The following image, produced using the statistical package R, represents the position of the plays from Shakespeare’s First Folio according patterns discerned using inferential statistics. The plays themselves were “tagged” by Docuscope and then the frequency scores of each play were analyzed with standard unsupervised statistical procedures (prcomp, center=True, scale=False), producing two principal components that define underlying patterns of correlation and opposition in Shakespeare’s use of certain kinds of words in different genres. In this post, the first of several, I want to discuss what can be learned from such a map and how it either confirms or diverges from current critical understandings of Shakespeare’s genres as understood by Shakespeare’s contemporaries or later critics (who became interested in the so called “Late Plays”).
The first thing to notice is that these two components are doing a reasonable job of separating out at least two types of plays — Comedies and Histories — by placing them in opposite corners of the scatterplot. The two scatterplots you see here are really the same scatter viewed from two positions, so we will concentrate on the one in the upper right, which rates the plays on Principal Component 1 (PC1) on the horizontal axis and Principal Component 2 (PC2) on the vertical axis. In Principal Component Analysis (PCA), the earlier components tend to “suck up” more variation than later ones, which means they define progressively less powerful avenues for simplifying relationships among the variable — here, the types of words Shakespeare uses (or doesn’t use) in different types of plays. So PC1 does an excellent job of pushing the pink circles, the Histories, to the right of the scatter, which means they all use a proportionally higher degree of the types of words that are either favored or shunted by this factor. (More anon.) Note that the pink dots are plays classed as Histories in the First Folio, except for one green dot which is Henry VIII (we’ve pulled out four “late plays” in green: Henry VIII, Cymbeline, Winter’s Tale and Tempest). PC2 finished the job, pushing these histories down on the vertical axis and so partitioning them (roughly) in the lower right-hand corner of the scatter. Here we would say that the Histories or pink dots have comparatively fewer of the types of words favored by PC2 (and more of the words that it discriminates against). Think of components, then, as representing correlations of things that Shakespeare does and doesn’t do over the course of all his writing published in F: later we will see how his choice of one type of word — for example, first person singular pronouns — almost always “goes with” a lack of other types of words. Here the point is to show that a basic pattern emerges with so called unsupervised statistical techniques, the most powerful because they do not use any groupings provided by us, but rather look for latent patterns among the words classed by Docuscope.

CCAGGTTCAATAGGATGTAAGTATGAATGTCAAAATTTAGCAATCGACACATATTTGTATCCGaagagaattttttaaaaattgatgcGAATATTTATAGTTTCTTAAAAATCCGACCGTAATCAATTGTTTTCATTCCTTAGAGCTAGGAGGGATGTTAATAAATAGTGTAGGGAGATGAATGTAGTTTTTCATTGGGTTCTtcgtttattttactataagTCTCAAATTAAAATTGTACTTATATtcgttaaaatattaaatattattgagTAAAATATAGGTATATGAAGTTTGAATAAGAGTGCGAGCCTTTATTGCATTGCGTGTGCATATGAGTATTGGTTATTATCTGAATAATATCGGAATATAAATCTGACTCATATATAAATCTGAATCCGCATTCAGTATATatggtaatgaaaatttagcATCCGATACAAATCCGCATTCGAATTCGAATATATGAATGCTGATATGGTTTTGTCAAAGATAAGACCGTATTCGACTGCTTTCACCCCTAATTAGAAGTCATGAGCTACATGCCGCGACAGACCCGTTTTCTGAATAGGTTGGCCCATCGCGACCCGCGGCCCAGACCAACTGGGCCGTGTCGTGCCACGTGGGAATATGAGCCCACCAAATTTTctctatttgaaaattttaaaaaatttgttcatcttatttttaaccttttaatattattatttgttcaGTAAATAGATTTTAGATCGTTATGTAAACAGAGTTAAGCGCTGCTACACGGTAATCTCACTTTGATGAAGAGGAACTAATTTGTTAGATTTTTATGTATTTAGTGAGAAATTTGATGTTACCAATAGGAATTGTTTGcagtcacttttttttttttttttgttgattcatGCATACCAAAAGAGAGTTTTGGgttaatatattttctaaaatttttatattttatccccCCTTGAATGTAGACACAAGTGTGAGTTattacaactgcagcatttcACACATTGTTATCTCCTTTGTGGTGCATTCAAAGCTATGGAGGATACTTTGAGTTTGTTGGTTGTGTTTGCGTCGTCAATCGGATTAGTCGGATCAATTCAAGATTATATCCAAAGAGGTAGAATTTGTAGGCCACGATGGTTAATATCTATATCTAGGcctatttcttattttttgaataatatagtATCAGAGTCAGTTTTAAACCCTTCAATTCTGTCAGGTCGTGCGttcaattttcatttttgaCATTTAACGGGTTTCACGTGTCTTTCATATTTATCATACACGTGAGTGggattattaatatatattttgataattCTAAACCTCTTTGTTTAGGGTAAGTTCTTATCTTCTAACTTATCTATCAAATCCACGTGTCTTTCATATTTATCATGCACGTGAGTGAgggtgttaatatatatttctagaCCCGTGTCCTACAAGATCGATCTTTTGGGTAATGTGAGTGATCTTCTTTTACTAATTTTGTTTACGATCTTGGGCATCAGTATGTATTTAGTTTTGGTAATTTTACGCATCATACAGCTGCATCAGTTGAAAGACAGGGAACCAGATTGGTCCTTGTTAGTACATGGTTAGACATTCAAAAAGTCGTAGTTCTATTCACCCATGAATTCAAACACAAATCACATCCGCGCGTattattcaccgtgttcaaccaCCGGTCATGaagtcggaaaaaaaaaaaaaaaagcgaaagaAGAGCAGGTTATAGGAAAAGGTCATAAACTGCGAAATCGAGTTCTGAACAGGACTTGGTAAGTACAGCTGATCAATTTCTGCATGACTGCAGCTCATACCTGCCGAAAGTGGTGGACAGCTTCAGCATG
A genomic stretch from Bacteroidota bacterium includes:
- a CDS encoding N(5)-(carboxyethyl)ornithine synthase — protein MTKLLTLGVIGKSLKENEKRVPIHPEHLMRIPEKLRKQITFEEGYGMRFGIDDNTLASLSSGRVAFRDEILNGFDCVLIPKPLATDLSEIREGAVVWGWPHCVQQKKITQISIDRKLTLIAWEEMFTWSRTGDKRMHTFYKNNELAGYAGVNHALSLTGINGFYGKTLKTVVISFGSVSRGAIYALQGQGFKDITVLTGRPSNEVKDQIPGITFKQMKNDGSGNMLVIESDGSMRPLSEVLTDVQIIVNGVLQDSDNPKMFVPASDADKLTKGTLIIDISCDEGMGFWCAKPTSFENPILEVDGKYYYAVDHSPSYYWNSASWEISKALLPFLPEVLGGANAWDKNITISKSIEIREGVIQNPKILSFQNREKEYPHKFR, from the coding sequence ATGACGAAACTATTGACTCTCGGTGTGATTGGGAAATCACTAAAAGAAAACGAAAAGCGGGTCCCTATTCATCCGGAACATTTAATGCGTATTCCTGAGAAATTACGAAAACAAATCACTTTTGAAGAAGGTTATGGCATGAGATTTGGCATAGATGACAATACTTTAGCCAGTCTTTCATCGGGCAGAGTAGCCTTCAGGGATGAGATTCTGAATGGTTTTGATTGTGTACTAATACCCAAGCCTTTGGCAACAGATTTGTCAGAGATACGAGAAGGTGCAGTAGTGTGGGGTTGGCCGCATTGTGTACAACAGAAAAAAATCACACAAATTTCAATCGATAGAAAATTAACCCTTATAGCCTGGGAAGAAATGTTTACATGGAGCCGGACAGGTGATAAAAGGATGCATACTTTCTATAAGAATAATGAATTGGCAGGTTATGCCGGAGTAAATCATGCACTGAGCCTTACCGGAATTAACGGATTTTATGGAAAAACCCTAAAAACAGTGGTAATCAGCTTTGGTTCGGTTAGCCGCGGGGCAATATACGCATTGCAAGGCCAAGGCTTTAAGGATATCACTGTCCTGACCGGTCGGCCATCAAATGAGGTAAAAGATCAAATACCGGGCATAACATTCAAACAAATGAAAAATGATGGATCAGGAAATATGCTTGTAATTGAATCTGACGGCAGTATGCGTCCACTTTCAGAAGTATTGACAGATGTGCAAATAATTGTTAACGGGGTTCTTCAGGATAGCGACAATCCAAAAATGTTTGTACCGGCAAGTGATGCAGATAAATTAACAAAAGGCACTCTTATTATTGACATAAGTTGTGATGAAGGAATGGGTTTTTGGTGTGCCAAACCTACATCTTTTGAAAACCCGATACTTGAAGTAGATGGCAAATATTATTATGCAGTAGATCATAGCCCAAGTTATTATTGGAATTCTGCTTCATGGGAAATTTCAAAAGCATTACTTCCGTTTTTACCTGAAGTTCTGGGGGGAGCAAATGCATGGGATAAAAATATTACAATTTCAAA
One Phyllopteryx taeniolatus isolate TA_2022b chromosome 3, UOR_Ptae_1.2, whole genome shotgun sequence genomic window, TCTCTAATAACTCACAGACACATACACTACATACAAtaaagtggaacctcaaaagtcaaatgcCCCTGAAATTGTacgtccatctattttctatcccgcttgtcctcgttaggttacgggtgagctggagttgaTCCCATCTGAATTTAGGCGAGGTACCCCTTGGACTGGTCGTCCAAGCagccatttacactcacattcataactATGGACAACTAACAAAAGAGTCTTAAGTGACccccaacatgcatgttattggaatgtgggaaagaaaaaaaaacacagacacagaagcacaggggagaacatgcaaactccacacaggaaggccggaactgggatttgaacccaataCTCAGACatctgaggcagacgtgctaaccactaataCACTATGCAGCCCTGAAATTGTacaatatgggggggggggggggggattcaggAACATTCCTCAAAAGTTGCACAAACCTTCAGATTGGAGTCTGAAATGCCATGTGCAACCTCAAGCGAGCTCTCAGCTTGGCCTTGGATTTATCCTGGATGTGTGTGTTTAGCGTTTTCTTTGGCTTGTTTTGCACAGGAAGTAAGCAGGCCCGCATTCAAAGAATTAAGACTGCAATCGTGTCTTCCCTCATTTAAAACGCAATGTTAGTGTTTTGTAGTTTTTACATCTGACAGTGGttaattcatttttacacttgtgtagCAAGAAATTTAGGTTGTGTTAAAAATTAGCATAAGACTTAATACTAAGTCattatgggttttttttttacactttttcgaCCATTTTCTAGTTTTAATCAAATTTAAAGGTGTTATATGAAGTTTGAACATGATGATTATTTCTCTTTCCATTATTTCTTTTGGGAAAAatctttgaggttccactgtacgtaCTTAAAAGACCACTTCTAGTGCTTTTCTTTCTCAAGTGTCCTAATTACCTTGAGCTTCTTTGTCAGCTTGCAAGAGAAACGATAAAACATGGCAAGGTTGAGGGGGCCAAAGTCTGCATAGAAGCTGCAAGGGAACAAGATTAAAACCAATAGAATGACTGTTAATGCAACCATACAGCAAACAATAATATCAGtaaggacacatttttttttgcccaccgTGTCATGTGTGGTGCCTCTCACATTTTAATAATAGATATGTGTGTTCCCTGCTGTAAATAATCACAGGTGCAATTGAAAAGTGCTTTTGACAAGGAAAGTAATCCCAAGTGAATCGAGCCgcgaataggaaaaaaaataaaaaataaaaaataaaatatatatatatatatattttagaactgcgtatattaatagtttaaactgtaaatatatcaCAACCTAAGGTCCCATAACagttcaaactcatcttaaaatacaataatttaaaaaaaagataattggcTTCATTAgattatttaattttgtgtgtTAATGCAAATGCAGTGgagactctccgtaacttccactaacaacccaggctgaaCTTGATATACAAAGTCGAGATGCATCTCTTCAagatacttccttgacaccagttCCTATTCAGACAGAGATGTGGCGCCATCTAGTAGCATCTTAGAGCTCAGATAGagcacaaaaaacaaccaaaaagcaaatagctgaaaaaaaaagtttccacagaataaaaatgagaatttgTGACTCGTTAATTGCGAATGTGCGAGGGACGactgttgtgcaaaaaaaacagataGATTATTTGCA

Let’s “believe” what we’re seeing here and assume that these linguistic patterns correspond to something like the genre distinctions that Shakespeare’s editors, Heminges and Condell, saw when they classed the plays into three genres on the contents page of the First Folio. (Hope and I have argued for this assumption elsewhere.) Now there are two ways to proceed at this point. We could provide a spreadsheet detailing the loadings of the variables on each of the components, which would be interesting to you if you already knew Docuscope well and had a decent sense of how PCA works. But a more immediately useful thing to do would be to show passages that contain lots of the tagged words that are pulling the plays in these different directions — the one’s that “magnetize” the plays into groups, so to speak — so that we can have a sense of what is an “exemplary” History passage according to PCA, or an exemplary Comedy passage. (Note that the comedies are also being situated in the opposite quadrant — the upper left — from the histories: this is a pattern we see again and again at different levels of analysis.) So what does a historical passage look like from Richard II? What, more interestingly, does a “historical” passage look like from Love’s Labour’s Lost, which is “out of its quadrant” here? What does a typically comic passage from Twelfth Night look like? And what kind of passages in Othello are pushing it up into the comic quadrant? Do these “correct” and “incorrect” classings make sense to us from a literary critical standpoint? It has been claimed before that Othello contain many elements of Shakespeare’s comedy writing, so this would be a good place to start thinking about the value of statistically assisted linguistic analysis of genre, which I will do in the next post. (Jonathan may join in with comments, which will make this more of a back and forth.)